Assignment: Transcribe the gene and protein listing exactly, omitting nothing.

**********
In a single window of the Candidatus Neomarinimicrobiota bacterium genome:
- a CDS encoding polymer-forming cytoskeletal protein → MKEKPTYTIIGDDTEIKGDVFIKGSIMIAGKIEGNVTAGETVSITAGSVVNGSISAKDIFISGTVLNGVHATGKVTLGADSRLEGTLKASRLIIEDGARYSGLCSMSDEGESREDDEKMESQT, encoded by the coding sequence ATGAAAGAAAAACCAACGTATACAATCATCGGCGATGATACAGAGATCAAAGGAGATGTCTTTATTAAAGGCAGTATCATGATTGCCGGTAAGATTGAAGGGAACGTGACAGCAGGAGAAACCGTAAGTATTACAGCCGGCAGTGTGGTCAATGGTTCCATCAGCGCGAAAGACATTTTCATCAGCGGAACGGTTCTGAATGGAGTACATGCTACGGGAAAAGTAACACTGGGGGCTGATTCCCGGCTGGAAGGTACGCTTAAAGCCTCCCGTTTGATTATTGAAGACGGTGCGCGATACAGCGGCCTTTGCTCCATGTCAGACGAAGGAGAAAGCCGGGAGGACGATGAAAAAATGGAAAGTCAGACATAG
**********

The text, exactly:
In a single window of the Candidatus Neomarinimicrobiota bacterium genome:
- a CDS encoding polymer-forming cytoskeletal protein → MKEKPTYTIIGDDTEIKGDVFIKGSIMIAGKIEGNVTAGETVSITAGSVVNGSISAKDIFISGTVLNGVHATGKVTLGADSRLEGTLKASRLIIEDGARYSGLCSMSDEGESREDDEKMESQT, encoded by the coding sequence ATGAAAGAAAAACCAACGTATACAATCATCGGCGATGATACAGAGATCAAAGGAGATGTCTTTATTAAAGGCAGTATCATGATTGCCGGTAAGATTGAAGGGAACGTGACAGCAGGAGAAACCGTAAGTATTACAGCCGGCAGTGTGGTCAATGGTTCCATCAGCGCGAAAGACATTTTCATCAGCGGAACGGTTCTGAATGGAGTACATGCTACGGGAAAAGTAACACTGGGGGCTGATTCCCGGCTGGAAGGTACGCTTAAAGCCTCCCGTTTGATTATTGAAGACGGTGCGCGATACAGCGGCCTTTGCTCCATGTCAGACGAAGGAGAAAGCCGGGAGGACGATGAAAAAATGGAAAGTCAGACATAG